Lenders claw back profit on mortgages
Rates on tracker mortgages have jumped despite a 2% fall in the Bank of England base rate since October.
Lower interest rates should benefit borrowers with tracker mortgages, as this sort of home loan tracks the base rate set by the Bank of England. However, despite existing tracker loans becoming cheaper following the interest rate cuts in October and November, new deals have actually got more expensive.
Around the time of November's 1.5% cut, many of the big lenders pulled their tracker deals to be repriced. Experts say they did this to limit the amount of business coming their way.
A number of lenders - including Abbey, Alliance & Leicester, Halifax, Cheltenham & Gloucester and Woolwich - have now reintroduced tracker mortgages complete with higher interest rates, and borrowers still need to have a significant deposit to get a deal.
Lloyds TSB's new two-year tracker stands at 4.79% and includes a £1,995 fee, but this deal is reserved for those with a deposit of at least 40% of the value of their home. The cheapest deal available for borrowers with only a 25% deposit is offered by Cheltenham & Gloucester at 4.79%, but this includes a heftier £2,094 fee.
“The new tracker mortgages on offer simply don’t reflect the cut in interest rates,” says David Hollingworth, a mortgage specialist at London & Country. “In fact, mortgage lenders’ margins are back to where they were before they withdrew from the tracker market.”
He argues that the main reason lenders are shying away from offering attractive tracker deals is that the cost of funding has remained stubbornly high. “Although interest rates have dropped to 3%, the cost of funding for banks has not fallen quite as quickly, so the appetite to offer competitive tracker mortgages has reduced,” Hollingworth explains.
James Caldwell, director at Fairinvestment.co.uk, says lenders are also waiting for their competitors to re-enter the market before tracker products start become cheaper.
“By offering these tracker deals, lenders are attempting to get more of the mortgage market," he adds. "It will be interesting to see what the other big lenders do in response."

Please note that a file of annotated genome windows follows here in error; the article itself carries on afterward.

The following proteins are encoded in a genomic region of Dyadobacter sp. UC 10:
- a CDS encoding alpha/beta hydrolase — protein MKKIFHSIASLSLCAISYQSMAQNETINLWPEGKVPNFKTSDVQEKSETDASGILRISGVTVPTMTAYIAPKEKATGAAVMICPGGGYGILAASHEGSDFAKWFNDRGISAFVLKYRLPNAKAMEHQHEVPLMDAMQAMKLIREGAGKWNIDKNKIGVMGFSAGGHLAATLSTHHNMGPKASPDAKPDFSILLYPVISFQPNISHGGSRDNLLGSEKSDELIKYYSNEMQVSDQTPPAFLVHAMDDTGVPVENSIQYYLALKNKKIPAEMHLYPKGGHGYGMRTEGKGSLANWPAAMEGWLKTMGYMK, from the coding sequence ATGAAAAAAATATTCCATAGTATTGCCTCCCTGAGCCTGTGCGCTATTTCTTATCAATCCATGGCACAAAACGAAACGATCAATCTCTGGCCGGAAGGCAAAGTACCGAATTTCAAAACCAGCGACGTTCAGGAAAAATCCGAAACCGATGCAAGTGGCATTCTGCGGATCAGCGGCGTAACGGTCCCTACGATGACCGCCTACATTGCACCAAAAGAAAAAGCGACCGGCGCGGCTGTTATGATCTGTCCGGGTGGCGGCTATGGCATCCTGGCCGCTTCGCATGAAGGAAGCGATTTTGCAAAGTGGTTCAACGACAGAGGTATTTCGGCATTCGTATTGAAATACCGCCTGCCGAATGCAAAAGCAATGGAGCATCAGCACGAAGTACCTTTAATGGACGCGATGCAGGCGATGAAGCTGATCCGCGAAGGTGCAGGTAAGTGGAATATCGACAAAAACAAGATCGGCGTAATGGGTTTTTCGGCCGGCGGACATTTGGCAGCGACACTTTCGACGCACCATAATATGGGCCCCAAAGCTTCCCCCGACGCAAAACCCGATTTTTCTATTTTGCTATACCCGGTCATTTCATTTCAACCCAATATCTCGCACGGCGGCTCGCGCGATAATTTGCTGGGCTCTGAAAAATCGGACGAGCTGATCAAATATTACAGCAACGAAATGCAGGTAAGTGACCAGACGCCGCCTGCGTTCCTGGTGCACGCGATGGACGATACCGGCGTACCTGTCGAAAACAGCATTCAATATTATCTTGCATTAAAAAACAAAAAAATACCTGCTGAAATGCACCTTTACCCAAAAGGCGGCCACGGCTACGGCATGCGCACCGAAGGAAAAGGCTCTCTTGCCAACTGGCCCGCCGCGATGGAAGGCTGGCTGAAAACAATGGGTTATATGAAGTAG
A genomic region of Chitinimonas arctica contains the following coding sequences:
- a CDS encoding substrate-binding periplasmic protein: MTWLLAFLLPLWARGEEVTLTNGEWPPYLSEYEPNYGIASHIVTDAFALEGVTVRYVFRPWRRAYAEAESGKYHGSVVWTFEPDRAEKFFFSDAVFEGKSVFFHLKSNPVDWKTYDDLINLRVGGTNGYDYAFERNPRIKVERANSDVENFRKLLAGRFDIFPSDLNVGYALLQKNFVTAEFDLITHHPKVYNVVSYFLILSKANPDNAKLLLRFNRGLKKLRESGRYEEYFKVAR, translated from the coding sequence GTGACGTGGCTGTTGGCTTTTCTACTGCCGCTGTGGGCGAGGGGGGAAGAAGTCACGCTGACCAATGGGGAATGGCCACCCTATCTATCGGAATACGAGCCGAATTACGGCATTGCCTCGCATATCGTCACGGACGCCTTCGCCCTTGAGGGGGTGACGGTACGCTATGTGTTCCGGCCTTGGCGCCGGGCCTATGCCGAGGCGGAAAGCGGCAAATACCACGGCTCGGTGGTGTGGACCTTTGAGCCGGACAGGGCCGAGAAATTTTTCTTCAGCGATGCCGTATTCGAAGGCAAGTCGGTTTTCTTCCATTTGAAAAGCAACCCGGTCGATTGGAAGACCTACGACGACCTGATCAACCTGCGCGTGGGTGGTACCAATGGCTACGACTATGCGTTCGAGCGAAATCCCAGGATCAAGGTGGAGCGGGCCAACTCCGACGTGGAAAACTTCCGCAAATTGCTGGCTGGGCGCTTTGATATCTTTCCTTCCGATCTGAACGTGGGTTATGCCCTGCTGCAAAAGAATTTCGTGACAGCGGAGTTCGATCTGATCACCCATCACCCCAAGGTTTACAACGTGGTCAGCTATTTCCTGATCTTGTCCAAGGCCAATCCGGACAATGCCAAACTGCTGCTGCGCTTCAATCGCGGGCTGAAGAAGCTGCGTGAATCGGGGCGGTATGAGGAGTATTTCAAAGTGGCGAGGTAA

However, borrowers looking to fix their mortgage payments will also be disappointed. New research by financial data provider Moneyfacts has found that the average two-year fixed-rate deal stands at 6.13%, some 3.72% above the cost of funding for lenders.
Michelle Slade, an analyst at Moneyfacts, said: "The average rate on fixed-rate mortgages over the past few months has remained almost constant, despite the funding cost to lenders reducing significantly. The rate should be at least one percentage point lower, if not more.”
As such, Hollingworth acknowledges that borrowers unsure of what deal to choose are faced with a dilemma - but he urges them to act fast.
“The danger of sitting on your hands and paying the lender’s standard variable rate is that property prices are falling rapidly," he explains. "It’s impossible to get a 95% and even 90% LTV deal now, and even borrowers with 85% of equity in their homes are finding it tough. By hanging on for just a few months you could be tipped into one of these brackets, so it’s vital you act sooner rather than later.”
According to Hollingworth, Woolwich offers an attractive three-year deal that is fixed at 3.99% for a year and then reverts to 1.99% above the Bank of England base rate.
He says: “This is a nice combination deal because not only is the fixed-rate very competitive, the revert-to rate is too. However, borrowers need to be aware that their payments could increase if interest rates start to rise over the next three years.”
On the plus side, mortgage rates may not get any more expensive - unless the cost of funding for lenders gets dearer.
Ed Stansfield, property economist at Capital Economics, says: "Unless there is another marked deterioration in credit market conditions, we think it is unlikely that mortgage interest rate spreads will widen significantly further. So if base rates fall to 1%, mortgage rates should fall to 3% next year."
But he adds: "Restrictive lending criteria and the recession mean that even such low mortgage rates will not prevent the housing market correction from running its course."
Also referred to as the bank rate or the minimum lending rate, the Bank of England base rate is the lowest rate the Bank uses to discount bills of exchange. This affects consumers as it is used by mainstream lenders and banks as the basis for calculating interest rates on mortgages, loans and savings.